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Closer than Reality: the eye of Steven Chee

With a career that spans the pages of Vogue right through to advertising campaigns for the likes of Absolut, photographer Steven Chee is the man behind the lens of some of Australia’s best editorial. He has the ability to extract both the beauty and the mystery in his subjects, and his picture-perfect eye evokes a sense of transportation in the viewer, making the dreamlike imagery seem closer than reality. From the elegant to the provocative, Steven Chee captures each and every moment just as it should be.




It’s the kind of talent that almost can’t be taught. Steven won his first photography contest in grade six, effectively wrapping his future in the bag.
“My first interest in photography sparked after a trip into the outback with my parents. One of the passengers on our coach tour had a flash new Minolta SLR. I loved it and it all started from there,” he says.
“I took photography in years 10, 11 &: 12 in high school then studied at PIC which led onto my Bachelor of Arts, majoring in Photography, at RMIT in Melbourne.”
After he graduated from RMIT, Steven worked across Sydney and Melbourne, assisting some of Australia’s most established names along the way, including James Houston, Jez Smith, David Mandelberg, Daniella Federici, Tony Notaberadino and Christopher Micaud. Still, the beginning was not without its challenges, and he counts being the new kid in the industry the time of some of his most frustrating moments.

“The biggest challenge was trying to get other people to believe in me as much as I did in myself.”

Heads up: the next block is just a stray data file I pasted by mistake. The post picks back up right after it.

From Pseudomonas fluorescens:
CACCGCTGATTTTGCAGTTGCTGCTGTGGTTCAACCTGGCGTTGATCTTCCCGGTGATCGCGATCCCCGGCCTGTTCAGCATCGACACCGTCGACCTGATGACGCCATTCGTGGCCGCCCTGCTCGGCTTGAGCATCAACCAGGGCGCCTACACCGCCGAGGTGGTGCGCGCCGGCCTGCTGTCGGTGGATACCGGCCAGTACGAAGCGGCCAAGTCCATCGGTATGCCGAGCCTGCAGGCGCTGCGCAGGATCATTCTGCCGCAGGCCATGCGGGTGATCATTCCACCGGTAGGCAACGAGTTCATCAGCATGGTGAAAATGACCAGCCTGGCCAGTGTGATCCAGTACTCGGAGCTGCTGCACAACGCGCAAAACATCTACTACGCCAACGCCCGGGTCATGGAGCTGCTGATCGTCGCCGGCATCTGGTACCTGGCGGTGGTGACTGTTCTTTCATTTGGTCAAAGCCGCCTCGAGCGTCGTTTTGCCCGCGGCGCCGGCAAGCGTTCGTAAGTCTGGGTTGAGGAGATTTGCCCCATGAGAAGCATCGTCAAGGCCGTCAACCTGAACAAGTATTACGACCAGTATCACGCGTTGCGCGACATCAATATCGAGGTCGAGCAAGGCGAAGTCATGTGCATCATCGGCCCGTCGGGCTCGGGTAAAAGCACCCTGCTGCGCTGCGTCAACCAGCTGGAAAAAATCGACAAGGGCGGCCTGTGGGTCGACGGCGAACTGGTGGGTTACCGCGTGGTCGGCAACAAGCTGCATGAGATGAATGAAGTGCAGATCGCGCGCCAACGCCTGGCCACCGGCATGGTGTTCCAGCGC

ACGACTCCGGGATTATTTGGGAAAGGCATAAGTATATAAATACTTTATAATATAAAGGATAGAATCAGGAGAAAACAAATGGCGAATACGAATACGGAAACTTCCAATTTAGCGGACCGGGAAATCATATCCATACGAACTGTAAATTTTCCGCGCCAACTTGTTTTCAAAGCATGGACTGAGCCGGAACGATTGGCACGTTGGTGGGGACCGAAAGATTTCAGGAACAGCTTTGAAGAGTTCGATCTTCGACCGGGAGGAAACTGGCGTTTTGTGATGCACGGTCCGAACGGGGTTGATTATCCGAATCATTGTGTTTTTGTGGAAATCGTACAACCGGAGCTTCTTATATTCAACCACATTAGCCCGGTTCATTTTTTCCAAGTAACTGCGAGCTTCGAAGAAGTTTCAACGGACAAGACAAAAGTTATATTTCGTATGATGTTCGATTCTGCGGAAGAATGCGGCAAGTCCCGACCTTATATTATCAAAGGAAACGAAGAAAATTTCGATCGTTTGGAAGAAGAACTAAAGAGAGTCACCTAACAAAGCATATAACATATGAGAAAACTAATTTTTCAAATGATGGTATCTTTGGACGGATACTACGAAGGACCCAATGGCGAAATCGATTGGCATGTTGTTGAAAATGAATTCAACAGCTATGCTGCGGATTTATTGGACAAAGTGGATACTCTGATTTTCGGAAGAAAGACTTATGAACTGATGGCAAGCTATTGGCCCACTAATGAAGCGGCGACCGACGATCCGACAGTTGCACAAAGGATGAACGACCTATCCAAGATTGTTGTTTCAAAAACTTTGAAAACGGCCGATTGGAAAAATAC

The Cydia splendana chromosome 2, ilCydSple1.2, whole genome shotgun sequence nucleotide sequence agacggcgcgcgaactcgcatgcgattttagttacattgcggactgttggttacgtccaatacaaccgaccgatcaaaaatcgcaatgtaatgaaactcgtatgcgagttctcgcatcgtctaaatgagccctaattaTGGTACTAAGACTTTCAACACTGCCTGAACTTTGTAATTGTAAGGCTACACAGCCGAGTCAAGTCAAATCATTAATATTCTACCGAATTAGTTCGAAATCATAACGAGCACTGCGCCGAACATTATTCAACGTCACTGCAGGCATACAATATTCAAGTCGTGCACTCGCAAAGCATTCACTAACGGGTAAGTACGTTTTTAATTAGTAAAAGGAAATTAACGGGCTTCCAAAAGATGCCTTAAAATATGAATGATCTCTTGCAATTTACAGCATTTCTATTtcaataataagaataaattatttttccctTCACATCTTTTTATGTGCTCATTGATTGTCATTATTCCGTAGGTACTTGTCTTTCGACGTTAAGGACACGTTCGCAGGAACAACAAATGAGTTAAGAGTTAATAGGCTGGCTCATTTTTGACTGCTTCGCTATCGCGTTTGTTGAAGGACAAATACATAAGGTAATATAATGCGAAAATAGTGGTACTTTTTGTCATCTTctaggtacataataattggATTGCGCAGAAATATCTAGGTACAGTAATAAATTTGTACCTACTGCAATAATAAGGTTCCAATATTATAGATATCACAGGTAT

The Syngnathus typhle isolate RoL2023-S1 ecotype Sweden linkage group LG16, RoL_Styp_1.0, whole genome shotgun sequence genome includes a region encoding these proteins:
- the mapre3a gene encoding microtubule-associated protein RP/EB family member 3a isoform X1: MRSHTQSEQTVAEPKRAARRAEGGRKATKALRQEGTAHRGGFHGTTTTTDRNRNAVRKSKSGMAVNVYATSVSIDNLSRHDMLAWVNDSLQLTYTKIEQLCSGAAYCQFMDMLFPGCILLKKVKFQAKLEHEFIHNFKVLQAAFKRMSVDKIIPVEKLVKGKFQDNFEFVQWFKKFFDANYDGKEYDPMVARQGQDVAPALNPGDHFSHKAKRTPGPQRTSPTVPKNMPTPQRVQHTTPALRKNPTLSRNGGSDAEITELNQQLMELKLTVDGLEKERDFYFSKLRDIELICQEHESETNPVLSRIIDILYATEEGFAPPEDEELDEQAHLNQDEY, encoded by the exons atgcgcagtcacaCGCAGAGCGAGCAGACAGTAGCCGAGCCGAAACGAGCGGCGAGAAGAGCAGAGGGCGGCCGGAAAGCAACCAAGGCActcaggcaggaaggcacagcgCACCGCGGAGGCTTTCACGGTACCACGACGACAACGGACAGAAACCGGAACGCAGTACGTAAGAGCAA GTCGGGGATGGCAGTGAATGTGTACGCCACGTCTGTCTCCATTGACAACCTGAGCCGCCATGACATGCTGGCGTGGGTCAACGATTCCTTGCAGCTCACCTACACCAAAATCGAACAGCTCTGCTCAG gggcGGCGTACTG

But when his big break came Steven proved he wasn’t leaving the spotlight any time soon.
“One of the breaks early on in my career was being asked to join DLM. It helped immensely in convincing people I had talent and was capable of producing quality images. From then on it was a series of mini breaks which all bundled up together got me to where I am today. One of those was my first major editorial in the now defunct Australian Style,” he says.
“One of my first advertising jobs was for Cue Design. They printed one of my images from the campaign as a huge billboard on William Street in Sydney. It was very rewarding and gave me a sense of accomplishment every time I drove past it on my way home from the studio.”






Today Steven is one of the most recognisable names in the industry, with work published in pretty much all of Australia’s major publications, including Oyster, Harpers Bazaar, RUSSH and Summer Winter, and the joys of the jobs are still inestimable – especially considering he is one of the rare few who gets to do what he loves for a living.
“Every job I’ve travelled out of the country has always had a super memorable moment, whether it be an image from the shoot or just an amazing dinner that I would never have experienced at home,” he says.
“The only thing I dislike is the uncertainty of freelance work. I think that’s why I work so hard while the work is there in front of me. However I’m positive I couldn’t sit at the same desk in the same office day after day and then catch the same train home!”




Citing his parents as his two strongest influences in getting him to where he is today, along with a bit of photographic inspiration from Philip Lorca di Cortia, Mario Sorrenti and Mikael Jansson, his main advice to aspiring photographers is to stay true to themselves.
“Shoot the stuff you love the most for yourself and not what you think people want you to shoot. People will realise your passion and it will get you noticed amongst the sea of competitors,” says Steven.


Steven Chee



words: Seema Duggal

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